General Motors (NYSE:GM) will report its first-quarter 2021 earnings before the market opens tomorrow, May 5. What should auto investors expect?

What Wall Street expects

Wall Street analysts polled by Thomson Reuters expect GM to report adjusted earnings per share of $1.04 on revenue of $32.67 billion, on average. ("Adjusted" earnings exclude one-time items.) That would be an improvement over GM's result in the first quarter of 2020, when it surprised investors by posting adjusted earnings per share of $0.62 while most rivals posted losses amid the initial COVID-19 outbreak.

GM's revenue in that year-ago quarter was $32.7 billion, roughly in line with Wall Street's estimate for the first quarter of 2021. 

GM's U.S. sales were up modestly, but there's more to the story

GM's U.S. sales were up 3.9% in the first quarter, but that number doesn't come close to telling the story. Like most automakers, GM is in a squeeze: A global shortage of semiconductors has forced it to cut back production just as retail demand for new vehicles has surged in markets emerging from the pandemic. 

GM, like Ford Motor Company (NYSE:F) and other rivals, responded to that conundrum by focusing its limited inventories on higher-profit retail sales at the expense of commercial-fleet deliveries. The result: Retail sales were up 19% and fleet deliveries down 35% from the first quarter of 2020. 

A dark silver 2021 Cadillac Escalade, a large truck-based luxury SUV.

U.S. retail sales of the huge (and hugely profitable) Cadillac Escalade were up over 125% in the first quarter, a good sign for GM's profit margin. Image source: General Motors.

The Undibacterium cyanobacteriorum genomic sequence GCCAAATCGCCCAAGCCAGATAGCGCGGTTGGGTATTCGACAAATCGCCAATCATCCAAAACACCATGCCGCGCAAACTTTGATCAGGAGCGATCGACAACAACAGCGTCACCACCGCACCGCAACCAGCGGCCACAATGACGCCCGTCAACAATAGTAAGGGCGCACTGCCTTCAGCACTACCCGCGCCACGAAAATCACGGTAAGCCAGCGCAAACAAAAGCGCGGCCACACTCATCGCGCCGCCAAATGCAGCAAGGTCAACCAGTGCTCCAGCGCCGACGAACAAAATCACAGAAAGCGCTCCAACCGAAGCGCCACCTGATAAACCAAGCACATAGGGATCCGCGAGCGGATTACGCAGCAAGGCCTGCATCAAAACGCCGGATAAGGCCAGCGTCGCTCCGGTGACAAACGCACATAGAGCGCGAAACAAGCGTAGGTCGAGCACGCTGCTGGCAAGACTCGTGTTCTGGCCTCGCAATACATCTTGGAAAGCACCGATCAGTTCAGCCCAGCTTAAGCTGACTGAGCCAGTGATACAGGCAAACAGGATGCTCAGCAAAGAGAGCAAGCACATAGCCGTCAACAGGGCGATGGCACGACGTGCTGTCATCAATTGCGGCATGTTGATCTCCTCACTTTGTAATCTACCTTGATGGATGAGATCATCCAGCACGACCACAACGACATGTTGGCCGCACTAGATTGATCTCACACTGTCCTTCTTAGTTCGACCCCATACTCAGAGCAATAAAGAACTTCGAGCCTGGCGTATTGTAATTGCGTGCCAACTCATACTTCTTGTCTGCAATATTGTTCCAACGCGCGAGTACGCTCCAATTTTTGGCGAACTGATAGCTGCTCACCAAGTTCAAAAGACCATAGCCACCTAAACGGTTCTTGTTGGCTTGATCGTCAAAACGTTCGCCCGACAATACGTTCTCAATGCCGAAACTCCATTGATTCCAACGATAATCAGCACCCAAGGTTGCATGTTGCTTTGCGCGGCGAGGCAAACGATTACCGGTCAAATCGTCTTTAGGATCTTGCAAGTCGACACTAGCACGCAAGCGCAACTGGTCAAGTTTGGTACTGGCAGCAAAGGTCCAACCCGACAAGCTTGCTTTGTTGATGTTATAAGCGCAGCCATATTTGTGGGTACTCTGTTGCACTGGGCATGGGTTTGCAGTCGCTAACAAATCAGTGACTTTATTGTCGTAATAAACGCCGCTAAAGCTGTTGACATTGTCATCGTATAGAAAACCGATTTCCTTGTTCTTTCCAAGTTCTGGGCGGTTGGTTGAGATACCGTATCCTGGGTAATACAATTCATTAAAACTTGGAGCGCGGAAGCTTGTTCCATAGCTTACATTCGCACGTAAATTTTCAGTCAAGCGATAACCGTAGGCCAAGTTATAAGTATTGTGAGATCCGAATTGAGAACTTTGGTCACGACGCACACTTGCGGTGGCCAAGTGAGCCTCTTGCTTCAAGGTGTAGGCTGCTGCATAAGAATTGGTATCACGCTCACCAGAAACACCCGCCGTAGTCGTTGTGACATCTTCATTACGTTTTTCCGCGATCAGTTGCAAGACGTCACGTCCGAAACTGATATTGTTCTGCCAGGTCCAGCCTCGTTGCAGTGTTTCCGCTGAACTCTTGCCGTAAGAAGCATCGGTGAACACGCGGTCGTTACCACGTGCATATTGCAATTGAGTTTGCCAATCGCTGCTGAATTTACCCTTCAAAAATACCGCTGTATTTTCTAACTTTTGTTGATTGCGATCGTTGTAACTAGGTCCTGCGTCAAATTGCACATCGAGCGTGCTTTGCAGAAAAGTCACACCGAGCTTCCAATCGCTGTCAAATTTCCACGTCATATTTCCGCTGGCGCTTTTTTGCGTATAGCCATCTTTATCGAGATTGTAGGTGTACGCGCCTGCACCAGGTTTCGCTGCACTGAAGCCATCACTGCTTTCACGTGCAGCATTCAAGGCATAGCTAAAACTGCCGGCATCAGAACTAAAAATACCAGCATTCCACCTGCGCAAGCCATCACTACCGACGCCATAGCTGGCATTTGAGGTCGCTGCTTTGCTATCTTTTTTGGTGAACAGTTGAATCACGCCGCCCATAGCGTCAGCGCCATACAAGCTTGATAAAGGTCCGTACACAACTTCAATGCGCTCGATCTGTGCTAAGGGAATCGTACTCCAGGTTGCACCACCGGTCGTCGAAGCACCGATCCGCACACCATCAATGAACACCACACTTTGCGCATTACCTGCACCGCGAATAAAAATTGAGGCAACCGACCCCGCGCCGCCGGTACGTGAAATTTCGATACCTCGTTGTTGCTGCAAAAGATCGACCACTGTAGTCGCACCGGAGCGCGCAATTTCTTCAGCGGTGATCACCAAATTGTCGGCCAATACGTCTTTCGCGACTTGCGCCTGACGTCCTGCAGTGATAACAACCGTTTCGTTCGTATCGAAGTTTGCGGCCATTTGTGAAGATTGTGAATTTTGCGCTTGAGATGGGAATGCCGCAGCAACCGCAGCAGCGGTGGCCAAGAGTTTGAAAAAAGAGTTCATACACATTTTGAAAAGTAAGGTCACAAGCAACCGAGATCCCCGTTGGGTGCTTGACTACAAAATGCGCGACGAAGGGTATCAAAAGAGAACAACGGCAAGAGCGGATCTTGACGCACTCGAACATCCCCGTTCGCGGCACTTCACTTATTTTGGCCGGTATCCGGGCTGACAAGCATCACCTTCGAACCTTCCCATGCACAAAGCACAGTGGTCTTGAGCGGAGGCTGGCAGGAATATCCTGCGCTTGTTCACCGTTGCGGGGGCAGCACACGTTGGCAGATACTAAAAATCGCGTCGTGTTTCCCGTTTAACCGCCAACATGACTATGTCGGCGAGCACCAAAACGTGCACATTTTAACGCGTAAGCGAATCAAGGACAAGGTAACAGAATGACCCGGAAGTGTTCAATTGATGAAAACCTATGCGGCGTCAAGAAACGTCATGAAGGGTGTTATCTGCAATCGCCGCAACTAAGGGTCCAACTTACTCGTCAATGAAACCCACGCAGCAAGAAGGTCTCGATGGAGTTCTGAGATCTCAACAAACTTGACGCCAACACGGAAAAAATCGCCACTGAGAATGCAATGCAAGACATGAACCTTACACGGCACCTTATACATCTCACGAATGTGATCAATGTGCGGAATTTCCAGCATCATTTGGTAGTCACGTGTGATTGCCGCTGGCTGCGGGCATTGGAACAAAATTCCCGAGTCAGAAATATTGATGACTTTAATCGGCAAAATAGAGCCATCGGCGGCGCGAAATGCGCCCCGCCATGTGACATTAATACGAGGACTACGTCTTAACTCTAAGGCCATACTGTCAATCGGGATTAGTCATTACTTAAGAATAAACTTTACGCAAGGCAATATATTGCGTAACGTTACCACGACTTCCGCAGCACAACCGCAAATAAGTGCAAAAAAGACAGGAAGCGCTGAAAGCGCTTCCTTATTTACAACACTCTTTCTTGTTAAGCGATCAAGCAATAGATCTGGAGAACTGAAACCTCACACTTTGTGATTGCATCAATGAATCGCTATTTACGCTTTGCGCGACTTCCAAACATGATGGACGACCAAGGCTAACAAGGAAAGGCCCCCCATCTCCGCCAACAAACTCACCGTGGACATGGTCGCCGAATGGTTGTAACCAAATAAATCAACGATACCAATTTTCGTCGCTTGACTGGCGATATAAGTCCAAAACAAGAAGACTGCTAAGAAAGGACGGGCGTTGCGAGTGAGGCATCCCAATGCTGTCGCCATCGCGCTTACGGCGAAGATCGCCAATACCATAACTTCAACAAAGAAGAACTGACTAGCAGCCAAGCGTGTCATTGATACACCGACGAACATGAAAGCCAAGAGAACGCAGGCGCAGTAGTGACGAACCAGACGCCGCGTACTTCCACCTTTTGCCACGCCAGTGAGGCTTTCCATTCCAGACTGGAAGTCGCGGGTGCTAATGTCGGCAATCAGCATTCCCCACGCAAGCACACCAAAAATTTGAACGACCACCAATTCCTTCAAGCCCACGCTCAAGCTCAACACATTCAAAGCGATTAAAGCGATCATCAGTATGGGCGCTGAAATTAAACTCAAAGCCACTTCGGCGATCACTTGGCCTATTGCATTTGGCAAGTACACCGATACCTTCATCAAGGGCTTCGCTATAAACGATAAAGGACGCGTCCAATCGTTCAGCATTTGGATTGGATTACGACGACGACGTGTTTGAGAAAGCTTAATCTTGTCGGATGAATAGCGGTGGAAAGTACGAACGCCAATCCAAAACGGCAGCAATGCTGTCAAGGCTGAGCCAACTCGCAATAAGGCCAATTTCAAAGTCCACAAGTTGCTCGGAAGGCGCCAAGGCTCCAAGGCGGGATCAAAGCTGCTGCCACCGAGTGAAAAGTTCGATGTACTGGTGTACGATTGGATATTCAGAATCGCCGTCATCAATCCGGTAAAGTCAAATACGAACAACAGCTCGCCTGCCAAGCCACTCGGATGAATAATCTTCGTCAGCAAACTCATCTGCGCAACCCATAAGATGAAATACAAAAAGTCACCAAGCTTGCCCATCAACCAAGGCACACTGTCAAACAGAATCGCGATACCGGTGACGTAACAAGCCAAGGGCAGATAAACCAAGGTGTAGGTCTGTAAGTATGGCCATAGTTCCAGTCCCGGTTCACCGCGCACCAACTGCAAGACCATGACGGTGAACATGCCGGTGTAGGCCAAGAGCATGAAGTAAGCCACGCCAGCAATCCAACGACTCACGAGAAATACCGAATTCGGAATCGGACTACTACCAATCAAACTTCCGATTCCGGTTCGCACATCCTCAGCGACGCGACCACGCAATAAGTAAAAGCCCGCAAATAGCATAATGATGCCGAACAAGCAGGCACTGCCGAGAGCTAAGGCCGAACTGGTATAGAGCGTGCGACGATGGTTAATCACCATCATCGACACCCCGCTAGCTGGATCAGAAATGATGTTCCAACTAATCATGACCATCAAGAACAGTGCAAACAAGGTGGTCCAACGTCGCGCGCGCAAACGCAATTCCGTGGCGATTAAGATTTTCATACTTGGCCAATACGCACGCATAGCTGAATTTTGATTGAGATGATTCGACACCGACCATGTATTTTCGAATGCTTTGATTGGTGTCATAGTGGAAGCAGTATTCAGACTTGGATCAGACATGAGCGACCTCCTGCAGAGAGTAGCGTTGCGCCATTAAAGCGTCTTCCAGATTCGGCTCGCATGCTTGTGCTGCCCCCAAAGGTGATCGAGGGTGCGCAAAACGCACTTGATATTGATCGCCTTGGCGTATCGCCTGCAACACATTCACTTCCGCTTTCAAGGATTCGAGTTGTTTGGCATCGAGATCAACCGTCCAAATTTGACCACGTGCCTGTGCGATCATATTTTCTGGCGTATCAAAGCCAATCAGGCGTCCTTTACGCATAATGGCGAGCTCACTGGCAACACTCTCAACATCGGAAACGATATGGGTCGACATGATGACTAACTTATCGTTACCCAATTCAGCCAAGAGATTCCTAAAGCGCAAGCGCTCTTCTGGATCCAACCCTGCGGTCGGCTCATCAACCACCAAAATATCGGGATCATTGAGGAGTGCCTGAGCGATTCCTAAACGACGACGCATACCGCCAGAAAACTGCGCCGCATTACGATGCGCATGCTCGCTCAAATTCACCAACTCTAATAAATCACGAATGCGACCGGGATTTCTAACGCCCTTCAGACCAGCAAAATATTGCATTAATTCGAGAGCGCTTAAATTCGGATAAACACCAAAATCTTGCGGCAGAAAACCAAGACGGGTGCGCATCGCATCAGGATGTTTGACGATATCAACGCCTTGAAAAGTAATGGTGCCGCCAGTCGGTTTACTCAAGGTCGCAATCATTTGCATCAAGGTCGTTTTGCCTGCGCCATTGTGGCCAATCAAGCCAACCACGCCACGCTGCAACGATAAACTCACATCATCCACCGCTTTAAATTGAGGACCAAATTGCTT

The takeaway for investors: While the overall sales gain was modest, the focus on retail deliveries likely helped GM's operating margin in North America.

GM's sales in China surged, but how will profits look? 

Meanwhile, in China, where the pandemic hit early in 2020, GM's sales rose 69% from a year ago. That sounds good, but we should note that the company's 2021 first-quarter total was down about 4% from the same period in pre-pandemic 2019, so it wasn't exactly an outstanding result.

Still, GM is doing reasonably well in China, where an ongoing product-line overhaul is helping to draw consumers at both the affordable and luxury ends of the market. Among the standouts are a little electric commuter car called the Hong Huang Mini EV, with a starting price under $5,000; an upscale Buick minivan called the GL8; and the newest Cadillacs, the XT6 crossover and the CT5 midsize sedan. 

A light blue Hong Huang Mini EV, a small four-seat electric commuter car.

The tiny Hong Huang Mini EV electric car, made by a joint venture between GM and two Chinese automakers, was China's best-selling electric vehicle in the first quarter. Image source: General Motors.

What will that mean for profits? GM's joint ventures with Chinese automakers generated $248 million of equity income in the fourth quarter of 2020, up from a year prior but down from the $400 million to $500 million that GM regularly generated not so long ago. The story last quarter was that competitive pricing pressures have offset increased sales to some extent, and it's likely that we'll hear the same story again when GM reports on Wednesday.

Will GM stock pop after earnings?

I won't be surprised if GM beats Wall Street's adjusted earnings-per-share estimate, giving its shares a boost. As we saw, while sales in the U.S. were only up modestly, there's reason to believe that GM's operating margin in North America will be higher than the (decent) 8.5% it managed in the first quarter of 2020. That, plus the obvious year-over-year gain in China, should have propelled GM to a good result despite competitive pressures and the ongoing chip shortage.

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